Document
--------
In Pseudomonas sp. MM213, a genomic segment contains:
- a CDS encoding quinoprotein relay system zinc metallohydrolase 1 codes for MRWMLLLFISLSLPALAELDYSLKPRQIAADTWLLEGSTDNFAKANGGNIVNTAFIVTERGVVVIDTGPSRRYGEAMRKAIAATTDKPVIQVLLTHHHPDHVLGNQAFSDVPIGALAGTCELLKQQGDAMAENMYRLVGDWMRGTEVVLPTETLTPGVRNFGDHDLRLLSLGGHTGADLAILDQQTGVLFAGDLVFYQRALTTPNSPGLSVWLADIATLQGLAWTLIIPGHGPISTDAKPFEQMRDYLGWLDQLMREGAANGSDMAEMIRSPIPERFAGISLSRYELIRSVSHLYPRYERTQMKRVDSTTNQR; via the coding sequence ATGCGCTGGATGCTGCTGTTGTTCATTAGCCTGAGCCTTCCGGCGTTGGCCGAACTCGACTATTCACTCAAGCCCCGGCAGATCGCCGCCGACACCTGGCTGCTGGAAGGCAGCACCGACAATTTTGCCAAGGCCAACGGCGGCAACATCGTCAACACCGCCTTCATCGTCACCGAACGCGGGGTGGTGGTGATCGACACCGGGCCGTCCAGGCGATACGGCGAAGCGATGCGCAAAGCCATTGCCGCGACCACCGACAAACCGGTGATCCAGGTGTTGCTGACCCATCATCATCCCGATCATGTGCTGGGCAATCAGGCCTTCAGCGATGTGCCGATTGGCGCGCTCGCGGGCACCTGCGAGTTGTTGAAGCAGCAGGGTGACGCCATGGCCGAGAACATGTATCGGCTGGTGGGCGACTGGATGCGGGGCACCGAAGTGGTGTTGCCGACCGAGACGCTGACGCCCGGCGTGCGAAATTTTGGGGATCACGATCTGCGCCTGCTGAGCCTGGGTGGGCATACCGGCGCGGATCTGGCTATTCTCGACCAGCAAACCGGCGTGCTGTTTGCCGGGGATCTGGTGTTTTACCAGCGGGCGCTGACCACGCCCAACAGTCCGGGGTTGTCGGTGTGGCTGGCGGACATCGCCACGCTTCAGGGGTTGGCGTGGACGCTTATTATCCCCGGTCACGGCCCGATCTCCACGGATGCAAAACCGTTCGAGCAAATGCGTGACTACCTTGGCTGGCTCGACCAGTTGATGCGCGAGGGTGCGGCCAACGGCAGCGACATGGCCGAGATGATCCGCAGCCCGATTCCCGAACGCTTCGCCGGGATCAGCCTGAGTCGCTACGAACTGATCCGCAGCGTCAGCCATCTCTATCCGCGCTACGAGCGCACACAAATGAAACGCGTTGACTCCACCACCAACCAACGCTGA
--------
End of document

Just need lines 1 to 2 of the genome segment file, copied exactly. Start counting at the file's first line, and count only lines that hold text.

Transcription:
In Pseudomonas sp. MM213, a genomic segment contains:
- a CDS encoding quinoprotein relay system zinc metallohydrolase 1 codes for MRWMLLLFISLSLPALAELDYSLKPRQIAADTWLLEGSTDNFAKANGGNIVNTAFIVTERGVVVIDTGPSRRYGEAMRKAIAATTDKPVIQVLLTHHHPDHVLGNQAFSDVPIGALAGTCELLKQQGDAMAENMYRLVGDWMRGTEVVLPTETLTPGVRNFGDHDLRLLSLGGHTGADLAILDQQTGVLFAGDLVFYQRALTTPNSPGLSVWLADIATLQGLAWTLIIPGHGPISTDAKPFEQMRDYLGWLDQLMREGAANGSDMAEMIRSPIPERFAGISLSRYELIRSVSHLYPRYERTQMKRVDSTTNQR; via the coding sequence ATGCGCTGGATGCTGCTGTTGTTCATTAGCCTGAGCCTTCCGGCGTTGGCCGAACTCGACTATTCACTCAAGCCCCGGCAGATCGCCGCCGACACCTGGCTGCTGGAAGGCAGCACCGACAATTTTGCCAAGGCCAACGGCGGCAACATCGTCAACACCGCCTTCATCGTCACCGAACGCGGGGTGGTGGTGATCGACACCGGGCCGTCCAGGCGATACGGCGAAGCGATGCGCAAAGCCATTGCCGCGACCACCGACAAACCGGTGATCCAGGTGTTGCTGACCCATCATCATCCCGATCATGTGCTGGGCAATCAGGCCTTCAGCGATGTGCCGATTGGCGCGCTCGCGGGCACCTGCGAGTTGTTGAAGCAGCAGGGTGACGCCATGGCCGAGAACATGTATCGGCTGGTGGGCGACTGGATGCGGGGCACCGAAGTGGTGTTGCCGACCGAGACGCTGACGCCCGGCGTGCGAAATTTTGGGGATCACGATCTGCGCCTGCTGAGCCTGGGTGGGCATACCGGCGCGGATCTGGCTATTCTCGACCAGCAAACCGGCGTGCTGTTTGCCGGGGATCTGGTGTTTTACCAGCGGGCGCTGACCACGCCCAACAGTCCGGGGTTGTCGGTGTGGCTGGCGGACATCGCCACGCTTCAGGGGTTGGCGTGGACGCTTATTATCCCCGGTCACGGCCCGATCTCCACGGATGCAAAACCGTTCGAGCAAATGCGTGACTACCTTGGCTGGCTCGACCAGTTGATGCGCGAGGGTGCGGCCAACGGCAGCGACATGGCCGAGATGATCCGCAGCCCGATTCCCGAACGCTTCGCCGGGATCAGCCTGAGTCGCTACGAACTGATCCGCAGCGTCAGCCATCTCTATCCGCGCTACGAGCGCACACAAATGAAACGCGTTGACTCCACCACCAACCAACGCTGA